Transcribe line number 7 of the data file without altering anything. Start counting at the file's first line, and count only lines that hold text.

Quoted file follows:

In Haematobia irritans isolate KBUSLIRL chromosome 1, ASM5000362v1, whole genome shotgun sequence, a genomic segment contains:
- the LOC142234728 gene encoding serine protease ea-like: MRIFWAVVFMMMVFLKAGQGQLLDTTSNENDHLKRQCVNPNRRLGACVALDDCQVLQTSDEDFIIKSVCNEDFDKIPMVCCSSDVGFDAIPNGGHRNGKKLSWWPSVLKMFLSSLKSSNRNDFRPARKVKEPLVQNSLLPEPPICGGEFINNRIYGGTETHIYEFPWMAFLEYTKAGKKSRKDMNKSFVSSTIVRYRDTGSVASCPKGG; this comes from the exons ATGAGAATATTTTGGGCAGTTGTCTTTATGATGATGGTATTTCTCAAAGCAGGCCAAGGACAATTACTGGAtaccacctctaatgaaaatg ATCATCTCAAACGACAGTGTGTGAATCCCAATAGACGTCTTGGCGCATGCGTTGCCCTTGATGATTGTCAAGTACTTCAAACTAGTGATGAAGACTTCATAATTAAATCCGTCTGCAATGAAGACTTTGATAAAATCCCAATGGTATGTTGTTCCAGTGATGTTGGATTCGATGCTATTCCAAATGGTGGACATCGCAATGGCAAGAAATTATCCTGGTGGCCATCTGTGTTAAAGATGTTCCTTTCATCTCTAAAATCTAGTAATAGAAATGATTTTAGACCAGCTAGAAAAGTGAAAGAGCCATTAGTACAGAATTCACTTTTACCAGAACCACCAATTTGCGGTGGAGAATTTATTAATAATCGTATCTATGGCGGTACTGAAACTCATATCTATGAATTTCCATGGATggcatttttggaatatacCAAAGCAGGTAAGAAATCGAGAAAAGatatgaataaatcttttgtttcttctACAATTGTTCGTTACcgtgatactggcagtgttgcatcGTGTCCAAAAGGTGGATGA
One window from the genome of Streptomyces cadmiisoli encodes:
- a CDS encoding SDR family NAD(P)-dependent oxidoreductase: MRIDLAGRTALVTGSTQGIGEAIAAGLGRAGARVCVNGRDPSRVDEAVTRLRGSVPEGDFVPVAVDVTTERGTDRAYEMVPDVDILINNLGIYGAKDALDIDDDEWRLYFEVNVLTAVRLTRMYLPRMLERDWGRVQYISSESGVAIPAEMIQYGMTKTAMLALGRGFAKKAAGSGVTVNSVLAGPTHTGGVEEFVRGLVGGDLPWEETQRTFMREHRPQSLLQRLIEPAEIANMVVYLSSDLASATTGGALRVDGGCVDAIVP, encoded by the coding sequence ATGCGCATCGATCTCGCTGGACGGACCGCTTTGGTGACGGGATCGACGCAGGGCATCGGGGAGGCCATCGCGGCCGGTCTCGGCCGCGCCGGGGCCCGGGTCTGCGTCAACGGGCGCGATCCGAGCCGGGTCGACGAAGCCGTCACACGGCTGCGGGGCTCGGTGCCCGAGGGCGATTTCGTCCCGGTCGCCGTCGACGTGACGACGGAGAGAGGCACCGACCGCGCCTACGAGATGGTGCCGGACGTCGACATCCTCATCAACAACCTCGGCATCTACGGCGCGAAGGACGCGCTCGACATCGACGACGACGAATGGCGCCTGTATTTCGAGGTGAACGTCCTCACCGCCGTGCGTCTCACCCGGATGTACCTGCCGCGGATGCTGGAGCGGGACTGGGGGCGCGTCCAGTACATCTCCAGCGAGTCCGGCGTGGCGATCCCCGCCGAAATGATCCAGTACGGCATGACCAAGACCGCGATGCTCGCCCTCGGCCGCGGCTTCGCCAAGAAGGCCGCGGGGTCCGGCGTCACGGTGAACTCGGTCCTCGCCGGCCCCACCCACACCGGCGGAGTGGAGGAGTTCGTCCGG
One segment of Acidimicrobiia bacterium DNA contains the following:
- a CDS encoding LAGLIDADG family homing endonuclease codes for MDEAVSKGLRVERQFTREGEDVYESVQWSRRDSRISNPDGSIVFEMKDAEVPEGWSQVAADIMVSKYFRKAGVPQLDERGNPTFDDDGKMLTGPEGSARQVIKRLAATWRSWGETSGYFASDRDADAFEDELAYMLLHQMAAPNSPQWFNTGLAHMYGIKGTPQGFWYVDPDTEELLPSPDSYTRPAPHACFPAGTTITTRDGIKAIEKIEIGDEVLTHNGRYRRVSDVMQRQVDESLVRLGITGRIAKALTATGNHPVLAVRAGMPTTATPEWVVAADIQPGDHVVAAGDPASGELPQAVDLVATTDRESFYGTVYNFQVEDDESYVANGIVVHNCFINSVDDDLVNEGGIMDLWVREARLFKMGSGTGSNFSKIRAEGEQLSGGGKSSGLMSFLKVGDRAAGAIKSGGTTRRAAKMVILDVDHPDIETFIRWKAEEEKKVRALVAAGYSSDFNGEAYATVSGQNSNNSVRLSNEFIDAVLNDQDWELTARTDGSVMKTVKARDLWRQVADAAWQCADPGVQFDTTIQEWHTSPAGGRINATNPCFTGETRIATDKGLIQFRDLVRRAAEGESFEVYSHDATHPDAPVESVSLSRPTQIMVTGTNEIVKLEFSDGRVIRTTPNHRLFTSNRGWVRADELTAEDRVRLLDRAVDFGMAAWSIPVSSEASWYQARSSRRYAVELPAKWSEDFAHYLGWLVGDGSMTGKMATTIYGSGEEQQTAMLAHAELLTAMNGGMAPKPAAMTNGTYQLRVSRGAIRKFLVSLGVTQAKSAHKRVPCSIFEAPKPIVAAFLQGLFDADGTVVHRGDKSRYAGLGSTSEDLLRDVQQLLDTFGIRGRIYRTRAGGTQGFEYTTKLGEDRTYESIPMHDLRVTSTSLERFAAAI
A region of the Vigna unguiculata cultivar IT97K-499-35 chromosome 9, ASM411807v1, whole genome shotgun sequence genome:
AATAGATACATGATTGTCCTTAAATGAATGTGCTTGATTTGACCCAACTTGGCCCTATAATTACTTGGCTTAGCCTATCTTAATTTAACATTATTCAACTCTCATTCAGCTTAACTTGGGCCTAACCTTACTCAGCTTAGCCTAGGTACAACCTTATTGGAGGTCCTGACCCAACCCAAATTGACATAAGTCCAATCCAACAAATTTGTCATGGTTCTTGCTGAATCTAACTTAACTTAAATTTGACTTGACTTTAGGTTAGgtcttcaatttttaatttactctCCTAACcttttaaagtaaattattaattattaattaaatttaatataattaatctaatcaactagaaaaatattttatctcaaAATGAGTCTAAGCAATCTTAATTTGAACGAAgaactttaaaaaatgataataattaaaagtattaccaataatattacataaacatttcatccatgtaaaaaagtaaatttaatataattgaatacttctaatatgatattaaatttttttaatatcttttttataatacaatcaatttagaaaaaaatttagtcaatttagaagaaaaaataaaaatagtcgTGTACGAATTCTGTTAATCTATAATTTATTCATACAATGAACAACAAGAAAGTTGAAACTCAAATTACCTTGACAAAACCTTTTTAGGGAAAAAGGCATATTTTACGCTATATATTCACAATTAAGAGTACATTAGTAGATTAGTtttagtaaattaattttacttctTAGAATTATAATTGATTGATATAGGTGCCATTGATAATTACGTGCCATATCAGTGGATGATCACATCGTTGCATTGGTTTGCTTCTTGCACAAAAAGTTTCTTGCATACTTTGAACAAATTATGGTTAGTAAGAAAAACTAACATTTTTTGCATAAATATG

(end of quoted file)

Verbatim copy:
A region of the Vigna unguiculata cultivar IT97K-499-35 chromosome 9, ASM411807v1, whole genome shotgun sequence genome: